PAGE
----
We owe quite a debt of gratitude to many of these early developers and computer users who began to develop and utilize the fledgling computer software and telecommunications industry. Fortunately, Commodore and other manufacturers provided a good selection of software and telephone modems, such as the model 1600, the 1650, the 1660, the 1670, the 1680 modem. If it had not been for pioneering efforts of individuals like this we may not have had the great capabilities which we have now with computers and the Internet.

The Commodore 64c

The Commodore 1541-II floppy drive

Around 1986 or 1987 Commodore released the Commodore 64c computer which was essentially functionally identical to the original Commodore 64 except it was more sleekly designed and more attractive. Commodore also released the 1541c and the 1541-II floppy drives to go along with this nicer looking Commodore 64c.

[To be continued - Part VII next time]

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ANNOUNCEMENTS & COMMENTS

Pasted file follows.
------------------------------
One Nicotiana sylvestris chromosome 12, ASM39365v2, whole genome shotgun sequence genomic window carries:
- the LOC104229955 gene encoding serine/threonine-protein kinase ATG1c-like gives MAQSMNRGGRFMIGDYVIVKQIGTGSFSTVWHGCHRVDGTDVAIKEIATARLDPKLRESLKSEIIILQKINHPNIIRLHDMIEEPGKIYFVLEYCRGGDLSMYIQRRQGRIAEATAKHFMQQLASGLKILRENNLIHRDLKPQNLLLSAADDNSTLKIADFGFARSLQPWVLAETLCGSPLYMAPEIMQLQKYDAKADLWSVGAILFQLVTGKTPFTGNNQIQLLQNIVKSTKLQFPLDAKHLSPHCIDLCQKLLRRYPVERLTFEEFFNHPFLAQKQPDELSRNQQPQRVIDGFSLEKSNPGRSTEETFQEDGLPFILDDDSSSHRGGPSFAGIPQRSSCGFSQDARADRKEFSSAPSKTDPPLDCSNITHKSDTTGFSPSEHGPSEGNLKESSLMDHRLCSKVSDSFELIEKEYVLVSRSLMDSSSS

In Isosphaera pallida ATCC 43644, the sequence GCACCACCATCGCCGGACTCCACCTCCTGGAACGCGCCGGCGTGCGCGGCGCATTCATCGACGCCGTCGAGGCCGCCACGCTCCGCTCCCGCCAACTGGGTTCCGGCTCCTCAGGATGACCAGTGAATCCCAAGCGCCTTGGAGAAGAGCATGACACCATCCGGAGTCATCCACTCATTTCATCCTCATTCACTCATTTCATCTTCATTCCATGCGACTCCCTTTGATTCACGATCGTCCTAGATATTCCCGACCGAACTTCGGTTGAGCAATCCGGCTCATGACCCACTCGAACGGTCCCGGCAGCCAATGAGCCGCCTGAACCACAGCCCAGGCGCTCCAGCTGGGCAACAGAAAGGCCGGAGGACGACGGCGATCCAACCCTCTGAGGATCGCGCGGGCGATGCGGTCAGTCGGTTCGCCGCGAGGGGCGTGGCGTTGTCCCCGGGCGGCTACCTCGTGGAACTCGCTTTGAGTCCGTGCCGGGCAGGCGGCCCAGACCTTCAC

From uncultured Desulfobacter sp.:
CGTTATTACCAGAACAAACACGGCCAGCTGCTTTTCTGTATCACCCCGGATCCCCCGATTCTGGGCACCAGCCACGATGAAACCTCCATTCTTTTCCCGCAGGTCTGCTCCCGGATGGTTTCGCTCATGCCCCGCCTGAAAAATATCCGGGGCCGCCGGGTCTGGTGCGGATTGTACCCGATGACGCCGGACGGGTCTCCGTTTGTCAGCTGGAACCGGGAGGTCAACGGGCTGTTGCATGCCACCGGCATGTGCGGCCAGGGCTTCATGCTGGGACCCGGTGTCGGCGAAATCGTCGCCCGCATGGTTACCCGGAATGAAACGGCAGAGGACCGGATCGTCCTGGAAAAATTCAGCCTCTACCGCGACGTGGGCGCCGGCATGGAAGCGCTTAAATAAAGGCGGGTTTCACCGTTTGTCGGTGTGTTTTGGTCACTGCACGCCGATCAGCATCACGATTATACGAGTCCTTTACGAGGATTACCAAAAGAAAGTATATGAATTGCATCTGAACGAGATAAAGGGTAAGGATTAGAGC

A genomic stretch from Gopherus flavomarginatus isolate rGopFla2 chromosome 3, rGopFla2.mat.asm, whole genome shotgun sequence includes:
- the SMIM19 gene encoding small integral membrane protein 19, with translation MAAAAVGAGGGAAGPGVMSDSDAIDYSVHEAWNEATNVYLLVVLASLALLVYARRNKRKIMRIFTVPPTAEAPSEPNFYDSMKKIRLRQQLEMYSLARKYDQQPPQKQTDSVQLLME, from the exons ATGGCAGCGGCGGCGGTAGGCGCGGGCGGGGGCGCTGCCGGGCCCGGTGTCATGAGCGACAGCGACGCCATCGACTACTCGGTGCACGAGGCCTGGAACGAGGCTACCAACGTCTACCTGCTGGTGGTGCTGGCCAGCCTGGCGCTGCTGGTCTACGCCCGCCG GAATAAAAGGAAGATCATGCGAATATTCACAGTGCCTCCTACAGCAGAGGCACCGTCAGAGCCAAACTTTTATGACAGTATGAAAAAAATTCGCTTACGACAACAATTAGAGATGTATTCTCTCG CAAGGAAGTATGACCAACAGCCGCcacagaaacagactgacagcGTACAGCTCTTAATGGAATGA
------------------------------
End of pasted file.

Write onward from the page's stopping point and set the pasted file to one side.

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MEMBERSHIP 2001 ! - we have now reached the end of our membership "drive" for the year 2001. If you have not renewed your membership in MLCUG, then this is your LAST ISSUE!!!

We hope that ALL of our readers will renew so as to prevent the catastrophe of missing an issue. But, even more, we hope that all who do renew will take advantage of the unique things that the user group can offer by attendance at our meetings.

You can quietly cry in your beer at home when you have a problem or question - or you can come to the meeting for help. Or you can log onto the BBS, where a post can bring very rapid responses that can help in your hour of need!